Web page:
|37000 Feet||Browse and search NASA's
Aviation Safety Reporting System
|Local Time Of Day||1201 To 1800|
|Locale Reference||airport : zzz.airport|
|Altitude||agl single value : 0|
|Operator||general aviation : instructional|
|Make Model Name||PA-44 Seminole Turbo Seminole|
|Operating Under FAR Part||Part 91|
|Flight Phase||landing : roll|
|Function||instruction : instructor|
|Qualification||pilot : multi engine|
pilot : commercial
pilot : instrument
pilot : cfi
|Experience||flight time last 90 days : 80|
flight time total : 500
flight time type : 135
|Function||instruction : trainee|
|Anomaly||aircraft equipment problem : critical|
non adherence : far
non adherence : published procedure
|Independent Detector||other flight crewa|
other flight crewb
|Resolutory Action||none taken : detected after the fact|
|Consequence||faa : investigated|
Flight Crew Human Performance
|Primary Problem||Flight Crew Human Performance|
After a normal training flight; my student and I were in a right traffic pattern for runway 12R. We completed 2 touch-and-goes normally; but on the third landing; the nose gear collapsed after a firm touchdown on the mains. Though there was significant damage to the propellers; this event was classified as an incident. After researching this nose gear; I discovered that there was a service bulletin issued in 2005 for the bolt that connects the upper and lower drag links. This service bulletin (piper service bulletin 1156) indicates that with multiple extensions/retractions; this bolt can develop a weakness in the center of the bolt. On my incident; the bolt was sheared midway along the bolt. There was no airworthiness directive associated with this service bulletin that requires replacement of the bolt every 500 hours; and I discovered it had been 984 hours since the bolt was replaced. Additionally; the training environment requires significantly more gear cycles than the average number that was probably used to determine the 500 hour requirement. An airworthiness directive should be issued for this service bulletin and they should re-examine the 500 hour number. Callback conversation with reporter revealed the following information: the reporter believes the failed scissors bolt contributed to the nose gear failure. Aircraft incurred damage to the propeller; engine and related sheet metal.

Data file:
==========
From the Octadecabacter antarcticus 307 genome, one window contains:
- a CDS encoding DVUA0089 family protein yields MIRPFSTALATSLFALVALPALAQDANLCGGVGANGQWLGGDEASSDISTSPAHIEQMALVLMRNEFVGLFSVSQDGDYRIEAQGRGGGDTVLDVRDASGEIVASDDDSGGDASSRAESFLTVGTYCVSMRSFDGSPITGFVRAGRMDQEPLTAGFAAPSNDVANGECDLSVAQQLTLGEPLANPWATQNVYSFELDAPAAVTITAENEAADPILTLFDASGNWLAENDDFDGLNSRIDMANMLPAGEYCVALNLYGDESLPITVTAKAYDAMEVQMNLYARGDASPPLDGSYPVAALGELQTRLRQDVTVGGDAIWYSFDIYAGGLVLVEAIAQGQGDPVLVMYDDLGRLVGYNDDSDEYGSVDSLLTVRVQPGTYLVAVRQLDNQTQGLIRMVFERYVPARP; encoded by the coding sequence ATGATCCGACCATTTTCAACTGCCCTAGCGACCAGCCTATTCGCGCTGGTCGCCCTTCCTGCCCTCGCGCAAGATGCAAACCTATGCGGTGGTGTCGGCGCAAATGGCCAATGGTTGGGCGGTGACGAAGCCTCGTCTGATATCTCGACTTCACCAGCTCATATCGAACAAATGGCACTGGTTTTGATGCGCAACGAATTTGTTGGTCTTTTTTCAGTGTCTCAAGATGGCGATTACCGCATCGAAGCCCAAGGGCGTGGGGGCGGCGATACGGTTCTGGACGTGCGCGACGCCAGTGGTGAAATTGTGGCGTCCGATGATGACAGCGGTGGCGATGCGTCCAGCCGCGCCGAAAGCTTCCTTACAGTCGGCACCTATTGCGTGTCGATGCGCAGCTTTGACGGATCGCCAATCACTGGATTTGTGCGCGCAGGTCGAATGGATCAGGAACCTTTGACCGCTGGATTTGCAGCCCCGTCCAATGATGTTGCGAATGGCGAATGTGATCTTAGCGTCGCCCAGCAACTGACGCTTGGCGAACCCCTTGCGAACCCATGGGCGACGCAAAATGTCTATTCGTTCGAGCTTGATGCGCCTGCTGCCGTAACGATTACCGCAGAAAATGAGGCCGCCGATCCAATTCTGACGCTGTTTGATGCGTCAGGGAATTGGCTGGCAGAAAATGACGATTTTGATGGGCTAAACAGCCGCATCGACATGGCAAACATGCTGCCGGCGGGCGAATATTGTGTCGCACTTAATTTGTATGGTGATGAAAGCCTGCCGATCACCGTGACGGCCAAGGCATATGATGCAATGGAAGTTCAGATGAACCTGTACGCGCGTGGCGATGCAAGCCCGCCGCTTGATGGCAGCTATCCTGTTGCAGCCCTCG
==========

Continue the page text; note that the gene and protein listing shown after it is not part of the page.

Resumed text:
Original NASA ASRS Text
Title: A PA44-180 ON A TRAINING FLT PERFORMING TOUCH-AND-GO LNDGS; THE NOSE LNDG GEAR FAILED AFTER A FIRM LNDG. FOUND UPPER AND LOWER NOSE SCISSORS CONNECTION BOLT SHEARED.
Narrative: AFTER A NORMAL TRAINING FLT; MY STUDENT AND I WERE IN A R TFC PATTERN FOR RWY 12R. WE COMPLETED 2 TOUCH-AND-GOES NORMALLY; BUT ON THE THIRD LNDG; THE NOSE GEAR COLLAPSED AFTER A FIRM TOUCHDOWN ON THE MAINS. THOUGH THERE WAS SIGNIFICANT DAMAGE TO THE PROPS; THIS EVENT WAS CLASSIFIED AS AN INCIDENT. AFTER RESEARCHING THIS NOSE GEAR; I DISCOVERED THAT THERE WAS A SVC BULLETIN ISSUED IN 2005 FOR THE BOLT THAT CONNECTS THE UPPER AND LOWER DRAG LINKS. THIS SVC BULLETIN (PIPER SVC BULLETIN 1156) INDICATES THAT WITH MULTIPLE EXTENSIONS/RETRACTIONS; THIS BOLT CAN DEVELOP A WEAKNESS IN THE CTR OF THE BOLT. ON MY INCIDENT; THE BOLT WAS SHEARED MIDWAY ALONG THE BOLT. THERE WAS NO AIRWORTHINESS DIRECTIVE ASSOCIATED WITH THIS SVC BULLETIN THAT REQUIRES REPLACEMENT OF THE BOLT EVERY 500 HRS; AND I DISCOVERED IT HAD BEEN 984 HRS SINCE THE BOLT WAS REPLACED. ADDITIONALLY; THE TRAINING ENVIRONMENT REQUIRES SIGNIFICANTLY MORE GEAR CYCLES THAN THE AVERAGE NUMBER THAT WAS PROBABLY USED TO DETERMINE THE 500 HR REQUIREMENT. AN AIRWORTHINESS DIRECTIVE SHOULD BE ISSUED FOR THIS SVC BULLETIN AND THEY SHOULD RE-EXAMINE THE 500 HR NUMBER. CALLBACK CONVERSATION WITH RPTR REVEALED THE FOLLOWING INFO: THE RPTR BELIEVES THE FAILED SCISSORS BOLT CONTRIBUTED TO THE NOSE GEAR FAILURE. ACFT INCURRED DAMAGE TO THE PROP; ENG AND RELATED SHEET METAL.
Data retrieved from NASA's ASRS site as of January 2009 and automatically converted to unabbreviated mixed upper/lowercase text. This report is for informational purposes with no guarantee of accuracy. See NASA's ASRS site for official report.